Founder of Arya Samaj Swami Dayanand Saraswati argued against the creation of universe out of nothing. He criticized the Qur’an’s concept of creation out of nothing which is similar to this 72nd hymn of Rigved Mandal 10. Hindu scholars gave more importance to the Purusha Sukta and rejected the 72nd Sukta. Both these Suktas of the same Rig Veda are contradictory.

So who really created the universe?

Rig Veda 10.90.6 When Gods prepared the sacrifice with Purusa as their offering, Its oil was spring, the holy gift was autumn; summer was the wood.

Vedas doesn’t give the list of gods who sacrificed Purusha. But it’s mentioned in Atharva Veda 13.1.55 that Rohita brought the world which rose from the sacrifice (of Purusha). It either means that Rohita alone sacrificed Purusha or Rohita was among the gods or Rishis who sacrificed Purusha. Rohita is considered a sage in that verse. It’s mentioned in Rigved,
Rig Veda 10.129.6-7 Who verily knows and who can here declare it, whence it was born and whence comes this creation? The Gods are later than this world’s production. Who knows then whence it first came into being? He, the first origin of this creation, whether he formed it all or did not form it, Whose eye controls this world in highest heaven, he verily knows it, or perhaps he knows not.

Swami Vivekananda’s English translation,
”[6] Who knew the way? Who there declared Whence this arose? Projection whence? For after this projection came the gods. Who therefore knew indeed, came out this whence?

[7] This projection whence arose, Whether held or whether not, He the ruler in the supreme sky, of this He, O Sharman! knows, or know not He perchance”- Rig Veda 10.129.6-7, Tr. Swami Vivekananda. [Source: ]

When Gods are later than this world’s production then who sacrificed Purusha? As we read in Purusha Sukta that it were the Gods who sacrificed Purusha. According to Vedas It was only after the sacrifice of Purusha that entire universe including this world came into existence. Manu also alludes that the Rishis were born after the creation of universe (Manu 1.34-35). So how is it possible that this creation took place without the gods? And who really sacrificed Purusha then?
When the Vedas which was believed by every Hindu god as highest authoritative text doesn’t have the answer about who really created the universe, then why do you believe it to be the word of god? Some may try to twist and turn these verses to hide the fallacies of Vedas, but truth will remain truth. They may deceive themselves but intellectuals will definitely find the truth. It is clear that the composer or God of Vedas is not the creator. Vedas juggles about the creator, but it’s not difficult to find the real creator of this world.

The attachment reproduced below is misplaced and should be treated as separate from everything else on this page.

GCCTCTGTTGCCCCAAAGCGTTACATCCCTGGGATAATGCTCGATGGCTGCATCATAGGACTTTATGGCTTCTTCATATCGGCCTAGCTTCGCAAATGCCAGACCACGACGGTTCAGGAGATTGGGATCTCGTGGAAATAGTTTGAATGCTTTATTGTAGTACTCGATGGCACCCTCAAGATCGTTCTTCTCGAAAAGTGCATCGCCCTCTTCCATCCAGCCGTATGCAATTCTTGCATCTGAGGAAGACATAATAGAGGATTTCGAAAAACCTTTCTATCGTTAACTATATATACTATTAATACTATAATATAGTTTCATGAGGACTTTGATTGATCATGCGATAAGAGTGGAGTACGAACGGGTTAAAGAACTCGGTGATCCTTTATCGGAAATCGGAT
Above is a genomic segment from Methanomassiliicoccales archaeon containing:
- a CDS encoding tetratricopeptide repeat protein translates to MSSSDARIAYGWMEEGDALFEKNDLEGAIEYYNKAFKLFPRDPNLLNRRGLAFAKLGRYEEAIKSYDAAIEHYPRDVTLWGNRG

Truth about Hinduism
Truth about Hinduism

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The Status of Women as Depicted by Manu in the Manusmriti

Upanishads: An analysis

Vedic Contradiction: How the Creation came into Existence

An Analysis of Lingam

Killing Infidels in Vedas

Vedas and World Peace

Vedas and World Peace Part 2

Hinduism and Religious Tolerance

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There is Indeed Obscenity in Vedas

Ashvamedha Yajna The Obscene Ritual

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Scientific Errors in Vedas Part 1

Scientific Errors in Vedas Part 2

Scientific Evidence for Reincarnation?

Medical Science in the Vedas?

Hinduism and Overpopulation

The Roots of Rape in India

Textual Corruption of the Vedas

999 Suktas Lost, Still No Corruption?

Origin of Vedas, Their Inspirations, and Authority

Response to No Corruption in Vedas

On Vedic Deities

Vedic Paradise: The Inside Story

Vedic Paradise: An Overview

Meat Consumption in Hinduism (Vedas)

Beef Consumption in Vedas and Other Hindu Texts

Beef Eating in Ancient India

No Inheritance for Women in Vedas

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The Menace of Dowry and its Origin

Polygamy in Hinduism

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Paedophilia in Hinduism

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Slavery in Hinduism

Caste and Racial Discrimination

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Concept of God in Protestant Arya Samaj(Protestant Hinduism) Part 1

Concept of God in Protestant Arya Samaj(Protestant Hinduism) Part 2

Response to No Corruption in Vedas

No Hatred in Vedas Part 1

No Hatred in Vedas Part 2

Women in Hinduism/Vedas Part 1

Women in Hinduism/Vedas Part 2

Science in Vedas

Polytheism in Vedas

Truth about Hinduism
Answering Hinduism